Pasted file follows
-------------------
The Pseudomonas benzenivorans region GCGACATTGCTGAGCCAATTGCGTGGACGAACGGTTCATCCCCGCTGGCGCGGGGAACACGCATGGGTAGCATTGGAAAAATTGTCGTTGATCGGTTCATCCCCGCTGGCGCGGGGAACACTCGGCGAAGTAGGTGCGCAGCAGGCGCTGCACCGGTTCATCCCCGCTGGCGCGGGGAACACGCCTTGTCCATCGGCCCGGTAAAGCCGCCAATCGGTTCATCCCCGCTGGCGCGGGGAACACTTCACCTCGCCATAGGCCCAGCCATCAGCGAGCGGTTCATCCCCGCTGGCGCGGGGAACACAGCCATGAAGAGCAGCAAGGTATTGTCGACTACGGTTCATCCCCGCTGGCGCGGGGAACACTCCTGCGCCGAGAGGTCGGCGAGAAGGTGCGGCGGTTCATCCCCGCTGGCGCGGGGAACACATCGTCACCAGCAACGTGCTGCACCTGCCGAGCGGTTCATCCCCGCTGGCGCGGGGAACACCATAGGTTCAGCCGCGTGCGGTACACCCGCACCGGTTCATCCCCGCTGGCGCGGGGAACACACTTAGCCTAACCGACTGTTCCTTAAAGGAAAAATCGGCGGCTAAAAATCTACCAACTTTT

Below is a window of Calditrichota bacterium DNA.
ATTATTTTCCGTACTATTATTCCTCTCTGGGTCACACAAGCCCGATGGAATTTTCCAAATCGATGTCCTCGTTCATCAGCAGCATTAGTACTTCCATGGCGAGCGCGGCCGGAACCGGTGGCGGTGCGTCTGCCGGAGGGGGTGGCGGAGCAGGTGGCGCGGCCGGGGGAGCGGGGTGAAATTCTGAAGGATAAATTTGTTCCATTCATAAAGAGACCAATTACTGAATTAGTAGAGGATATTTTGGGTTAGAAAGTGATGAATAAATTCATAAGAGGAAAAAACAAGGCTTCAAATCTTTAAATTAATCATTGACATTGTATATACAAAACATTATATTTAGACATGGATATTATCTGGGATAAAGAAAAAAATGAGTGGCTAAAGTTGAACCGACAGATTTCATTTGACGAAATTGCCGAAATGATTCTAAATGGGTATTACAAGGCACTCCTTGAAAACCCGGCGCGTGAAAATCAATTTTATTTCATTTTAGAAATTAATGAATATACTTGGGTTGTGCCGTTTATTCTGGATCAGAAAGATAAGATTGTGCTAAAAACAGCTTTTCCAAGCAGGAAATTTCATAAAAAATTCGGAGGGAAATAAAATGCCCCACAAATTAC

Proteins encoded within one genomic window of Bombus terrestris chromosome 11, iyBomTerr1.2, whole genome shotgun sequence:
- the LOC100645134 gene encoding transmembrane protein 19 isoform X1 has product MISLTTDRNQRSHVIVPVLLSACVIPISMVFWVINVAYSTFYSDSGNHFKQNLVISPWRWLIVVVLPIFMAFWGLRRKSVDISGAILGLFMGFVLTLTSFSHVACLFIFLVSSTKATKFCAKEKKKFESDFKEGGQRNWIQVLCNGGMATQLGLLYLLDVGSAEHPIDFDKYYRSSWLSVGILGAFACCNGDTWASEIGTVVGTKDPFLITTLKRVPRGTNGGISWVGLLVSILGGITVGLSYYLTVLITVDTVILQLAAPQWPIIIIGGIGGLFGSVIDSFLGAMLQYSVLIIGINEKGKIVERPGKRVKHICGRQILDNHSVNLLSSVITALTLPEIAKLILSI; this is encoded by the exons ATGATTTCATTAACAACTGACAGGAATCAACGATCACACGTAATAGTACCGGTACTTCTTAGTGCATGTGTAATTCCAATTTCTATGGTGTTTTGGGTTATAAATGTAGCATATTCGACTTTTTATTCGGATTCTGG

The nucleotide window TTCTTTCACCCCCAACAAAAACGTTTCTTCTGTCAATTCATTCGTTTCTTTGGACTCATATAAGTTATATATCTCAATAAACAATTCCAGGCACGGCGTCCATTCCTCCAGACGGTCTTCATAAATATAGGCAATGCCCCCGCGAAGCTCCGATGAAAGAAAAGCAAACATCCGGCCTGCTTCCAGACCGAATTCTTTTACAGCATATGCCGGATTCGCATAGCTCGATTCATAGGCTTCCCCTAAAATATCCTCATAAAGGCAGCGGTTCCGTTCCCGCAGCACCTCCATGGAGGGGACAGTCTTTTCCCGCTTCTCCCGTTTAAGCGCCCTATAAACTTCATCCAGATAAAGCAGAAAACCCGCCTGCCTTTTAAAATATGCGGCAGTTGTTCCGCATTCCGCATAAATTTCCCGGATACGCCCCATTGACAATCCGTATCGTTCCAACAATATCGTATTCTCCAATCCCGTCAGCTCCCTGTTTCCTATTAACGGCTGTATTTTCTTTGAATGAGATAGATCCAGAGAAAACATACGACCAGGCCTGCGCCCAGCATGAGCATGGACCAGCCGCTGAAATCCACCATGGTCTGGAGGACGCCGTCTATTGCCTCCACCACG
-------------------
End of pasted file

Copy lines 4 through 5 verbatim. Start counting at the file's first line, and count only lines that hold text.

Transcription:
Proteins encoded within one genomic window of Bombus terrestris chromosome 11, iyBomTerr1.2, whole genome shotgun sequence:
- the LOC100645134 gene encoding transmembrane protein 19 isoform X1 has product MISLTTDRNQRSHVIVPVLLSACVIPISMVFWVINVAYSTFYSDSGNHFKQNLVISPWRWLIVVVLPIFMAFWGLRRKSVDISGAILGLFMGFVLTLTSFSHVACLFIFLVSSTKATKFCAKEKKKFESDFKEGGQRNWIQVLCNGGMATQLGLLYLLDVGSAEHPIDFDKYYRSSWLSVGILGAFACCNGDTWASEIGTVVGTKDPFLITTLKRVPRGTNGGISWVGLLVSILGGITVGLSYYLTVLITVDTVILQLAAPQWPIIIIGGIGGLFGSVIDSFLGAMLQYSVLIIGINEKGKIVERPGKRVKHICGRQILDNHSVNLLSSVITALTLPEIAKLILSI; this is encoded by the exons ATGATTTCATTAACAACTGACAGGAATCAACGATCACACGTAATAGTACCGGTACTTCTTAGTGCATGTGTAATTCCAATTTCTATGGTGTTTTGGGTTATAAATGTAGCATATTCGACTTTTTATTCGGATTCTGG